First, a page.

Mozart • Haydn
Mozart’s Mass is the largest work here, written in 1779 but acquiring its nickname from its use at various coronations more than a decade later: Salieri conducted it, for instance, as part of the coronation service in Prague of Leopold II as King of Bohemia in 1791. Its most famous moment is the Agnus Dei, a soprano solo in the composer’s most elevated lyrical style, nicely shaped here by Teresa Wakim, who matches the collective neatness of her colleagues as part of a well-balanced if slightly underpowered and impersonal quartet. The singing of the Boston Handel and Haydn Society Chorus is spirited throughout, with Harry Christophers highlighting some of the work’s most expressive moments, notably the agonised Crucifixus, with acute perception.
Wakim has her second major opportunity in the early motet Exsultate, jubilate, written in Milan in 1773 for the castrato Venanzio Rauzzini – one of the cast of Mozart’s current opera seria, Lucio Silla. The best of her singing again registers as bright as a button; but while she’s good (though not flawless) in the coloratura, she proves surprisingly inexpressive in the recitative.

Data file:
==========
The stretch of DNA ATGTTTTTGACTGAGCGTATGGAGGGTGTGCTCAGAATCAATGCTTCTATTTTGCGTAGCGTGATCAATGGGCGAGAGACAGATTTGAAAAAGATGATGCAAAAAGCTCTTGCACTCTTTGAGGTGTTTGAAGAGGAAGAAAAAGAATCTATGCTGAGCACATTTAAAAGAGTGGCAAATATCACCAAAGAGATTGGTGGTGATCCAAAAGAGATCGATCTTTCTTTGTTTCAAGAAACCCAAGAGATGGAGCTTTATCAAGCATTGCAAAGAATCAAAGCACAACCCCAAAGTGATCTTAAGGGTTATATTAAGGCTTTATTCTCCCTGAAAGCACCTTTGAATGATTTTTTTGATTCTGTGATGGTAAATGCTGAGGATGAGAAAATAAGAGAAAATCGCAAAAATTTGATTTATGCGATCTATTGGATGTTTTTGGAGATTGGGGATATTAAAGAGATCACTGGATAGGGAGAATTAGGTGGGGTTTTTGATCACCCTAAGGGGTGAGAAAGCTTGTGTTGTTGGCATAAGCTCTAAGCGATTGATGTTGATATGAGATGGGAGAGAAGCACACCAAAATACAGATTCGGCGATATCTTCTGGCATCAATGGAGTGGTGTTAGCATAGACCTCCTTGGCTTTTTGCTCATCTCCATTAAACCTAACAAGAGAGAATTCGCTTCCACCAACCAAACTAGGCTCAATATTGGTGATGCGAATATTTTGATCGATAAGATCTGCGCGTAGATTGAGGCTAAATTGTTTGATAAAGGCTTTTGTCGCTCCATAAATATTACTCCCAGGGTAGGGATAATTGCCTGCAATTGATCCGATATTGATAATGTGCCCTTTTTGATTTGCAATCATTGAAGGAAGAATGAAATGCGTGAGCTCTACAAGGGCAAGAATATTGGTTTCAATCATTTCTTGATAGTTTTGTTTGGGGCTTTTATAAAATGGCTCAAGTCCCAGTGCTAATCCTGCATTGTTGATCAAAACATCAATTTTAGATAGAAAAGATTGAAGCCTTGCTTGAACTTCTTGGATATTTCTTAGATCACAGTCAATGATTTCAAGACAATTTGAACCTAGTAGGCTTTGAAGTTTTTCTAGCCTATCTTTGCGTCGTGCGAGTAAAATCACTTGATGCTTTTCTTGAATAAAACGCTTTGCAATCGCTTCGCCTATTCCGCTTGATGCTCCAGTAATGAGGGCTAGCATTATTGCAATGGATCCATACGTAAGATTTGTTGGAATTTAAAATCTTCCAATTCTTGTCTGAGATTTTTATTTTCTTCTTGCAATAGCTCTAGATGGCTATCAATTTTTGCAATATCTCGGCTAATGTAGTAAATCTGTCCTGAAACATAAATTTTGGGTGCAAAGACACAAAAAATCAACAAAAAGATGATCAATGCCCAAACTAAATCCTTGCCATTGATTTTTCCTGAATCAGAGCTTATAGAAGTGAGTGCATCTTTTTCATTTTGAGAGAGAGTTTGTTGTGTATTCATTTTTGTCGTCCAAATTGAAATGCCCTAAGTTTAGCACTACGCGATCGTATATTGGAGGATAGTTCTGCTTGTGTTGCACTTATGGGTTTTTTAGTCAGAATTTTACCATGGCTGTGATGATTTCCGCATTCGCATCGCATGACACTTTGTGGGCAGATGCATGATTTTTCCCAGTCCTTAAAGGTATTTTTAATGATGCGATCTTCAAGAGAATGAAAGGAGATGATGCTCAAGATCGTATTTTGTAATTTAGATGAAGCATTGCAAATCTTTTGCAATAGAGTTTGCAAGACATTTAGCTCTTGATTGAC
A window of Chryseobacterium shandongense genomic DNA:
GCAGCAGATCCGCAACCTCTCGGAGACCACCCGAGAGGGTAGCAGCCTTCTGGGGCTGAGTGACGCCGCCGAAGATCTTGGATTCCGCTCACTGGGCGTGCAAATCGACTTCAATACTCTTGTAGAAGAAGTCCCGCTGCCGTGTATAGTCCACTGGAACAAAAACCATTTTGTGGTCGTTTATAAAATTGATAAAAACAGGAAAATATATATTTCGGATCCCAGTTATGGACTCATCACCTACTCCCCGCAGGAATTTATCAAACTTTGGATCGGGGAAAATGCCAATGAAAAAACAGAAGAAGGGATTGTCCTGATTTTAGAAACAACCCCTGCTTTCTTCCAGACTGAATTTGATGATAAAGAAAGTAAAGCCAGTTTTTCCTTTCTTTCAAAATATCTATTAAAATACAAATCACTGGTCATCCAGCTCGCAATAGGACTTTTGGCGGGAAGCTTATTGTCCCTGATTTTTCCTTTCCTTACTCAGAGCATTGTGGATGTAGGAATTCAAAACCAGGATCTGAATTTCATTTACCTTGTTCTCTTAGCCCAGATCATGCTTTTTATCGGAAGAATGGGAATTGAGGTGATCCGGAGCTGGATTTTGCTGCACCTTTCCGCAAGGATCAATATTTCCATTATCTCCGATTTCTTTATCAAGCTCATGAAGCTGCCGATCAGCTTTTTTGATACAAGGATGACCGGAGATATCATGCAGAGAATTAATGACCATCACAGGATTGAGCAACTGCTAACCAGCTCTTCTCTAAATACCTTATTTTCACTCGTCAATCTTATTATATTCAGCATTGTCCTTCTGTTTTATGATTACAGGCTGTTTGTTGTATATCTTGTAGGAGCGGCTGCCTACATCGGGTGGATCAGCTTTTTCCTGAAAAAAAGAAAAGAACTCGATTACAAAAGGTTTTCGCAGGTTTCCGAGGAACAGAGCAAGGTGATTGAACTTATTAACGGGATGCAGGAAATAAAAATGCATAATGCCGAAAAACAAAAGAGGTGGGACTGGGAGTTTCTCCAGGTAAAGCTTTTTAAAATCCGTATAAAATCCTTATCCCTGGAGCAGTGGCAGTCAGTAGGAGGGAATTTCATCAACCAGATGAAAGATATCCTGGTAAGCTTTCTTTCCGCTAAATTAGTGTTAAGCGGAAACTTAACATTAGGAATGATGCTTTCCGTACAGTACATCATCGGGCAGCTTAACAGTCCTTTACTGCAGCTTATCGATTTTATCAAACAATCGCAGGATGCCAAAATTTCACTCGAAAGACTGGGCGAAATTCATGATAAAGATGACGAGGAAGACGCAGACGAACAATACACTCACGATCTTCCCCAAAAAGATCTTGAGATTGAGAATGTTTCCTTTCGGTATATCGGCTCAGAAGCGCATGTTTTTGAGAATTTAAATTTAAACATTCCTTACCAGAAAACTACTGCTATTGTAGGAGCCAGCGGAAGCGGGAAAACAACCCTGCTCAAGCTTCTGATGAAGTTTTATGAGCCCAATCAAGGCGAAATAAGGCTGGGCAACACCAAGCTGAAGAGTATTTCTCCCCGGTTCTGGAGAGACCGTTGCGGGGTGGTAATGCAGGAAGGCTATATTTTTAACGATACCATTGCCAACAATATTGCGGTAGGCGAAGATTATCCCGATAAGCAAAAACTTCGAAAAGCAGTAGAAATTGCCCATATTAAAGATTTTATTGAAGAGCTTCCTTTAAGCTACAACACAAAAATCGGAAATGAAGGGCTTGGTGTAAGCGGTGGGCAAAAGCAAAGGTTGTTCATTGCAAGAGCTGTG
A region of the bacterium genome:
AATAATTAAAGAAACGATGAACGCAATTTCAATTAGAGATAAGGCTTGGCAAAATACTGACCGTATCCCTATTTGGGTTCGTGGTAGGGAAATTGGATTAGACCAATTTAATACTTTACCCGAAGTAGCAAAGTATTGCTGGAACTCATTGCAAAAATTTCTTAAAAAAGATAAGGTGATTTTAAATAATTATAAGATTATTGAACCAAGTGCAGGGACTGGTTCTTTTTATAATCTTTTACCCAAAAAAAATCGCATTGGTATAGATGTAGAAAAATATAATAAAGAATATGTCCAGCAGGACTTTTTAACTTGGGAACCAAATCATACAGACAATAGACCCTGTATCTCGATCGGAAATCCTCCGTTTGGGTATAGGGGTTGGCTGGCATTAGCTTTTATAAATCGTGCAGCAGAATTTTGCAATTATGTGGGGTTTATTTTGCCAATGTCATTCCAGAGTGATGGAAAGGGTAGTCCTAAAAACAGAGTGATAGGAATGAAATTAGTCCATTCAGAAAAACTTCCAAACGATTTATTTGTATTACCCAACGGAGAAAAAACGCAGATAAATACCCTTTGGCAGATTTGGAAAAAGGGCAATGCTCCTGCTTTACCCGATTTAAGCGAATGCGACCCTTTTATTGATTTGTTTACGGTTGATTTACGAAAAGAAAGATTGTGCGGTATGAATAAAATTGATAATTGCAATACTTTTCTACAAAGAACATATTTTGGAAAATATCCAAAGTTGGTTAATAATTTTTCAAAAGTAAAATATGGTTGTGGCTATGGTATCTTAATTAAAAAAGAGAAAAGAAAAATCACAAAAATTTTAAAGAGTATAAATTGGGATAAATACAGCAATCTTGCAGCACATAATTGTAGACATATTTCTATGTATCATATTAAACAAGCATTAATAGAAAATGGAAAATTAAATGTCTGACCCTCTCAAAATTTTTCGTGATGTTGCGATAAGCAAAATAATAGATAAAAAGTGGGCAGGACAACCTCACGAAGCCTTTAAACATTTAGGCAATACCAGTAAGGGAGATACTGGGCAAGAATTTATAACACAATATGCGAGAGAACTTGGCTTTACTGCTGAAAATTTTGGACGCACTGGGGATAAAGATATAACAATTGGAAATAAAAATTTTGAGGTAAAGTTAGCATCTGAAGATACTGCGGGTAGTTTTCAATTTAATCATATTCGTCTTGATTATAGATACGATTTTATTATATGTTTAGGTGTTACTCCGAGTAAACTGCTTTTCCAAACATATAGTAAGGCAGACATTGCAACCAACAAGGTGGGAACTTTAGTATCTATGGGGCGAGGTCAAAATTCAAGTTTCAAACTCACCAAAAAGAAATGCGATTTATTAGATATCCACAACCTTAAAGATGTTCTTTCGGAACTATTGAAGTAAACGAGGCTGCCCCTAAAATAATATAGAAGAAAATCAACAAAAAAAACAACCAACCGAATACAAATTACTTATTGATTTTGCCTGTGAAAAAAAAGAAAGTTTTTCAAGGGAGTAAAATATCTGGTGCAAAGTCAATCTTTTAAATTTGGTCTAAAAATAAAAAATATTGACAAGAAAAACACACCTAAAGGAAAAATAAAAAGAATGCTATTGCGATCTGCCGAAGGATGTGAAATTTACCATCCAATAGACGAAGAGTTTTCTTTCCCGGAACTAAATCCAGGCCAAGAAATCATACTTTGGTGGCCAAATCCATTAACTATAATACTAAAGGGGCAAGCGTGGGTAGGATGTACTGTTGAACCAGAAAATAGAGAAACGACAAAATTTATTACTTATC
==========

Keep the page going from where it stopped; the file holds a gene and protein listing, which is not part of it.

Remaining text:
Haydn’s Symphony No. 85 is the third work, benefiting from some lively and characterful string playing, part of a performance that blends bonhomie with drama. The orchestra proves itself as expert in period style as it is musically spontaneous, with some particularly lovely flute solos. Throughout the disc the sound picture is finely balanced and well put together.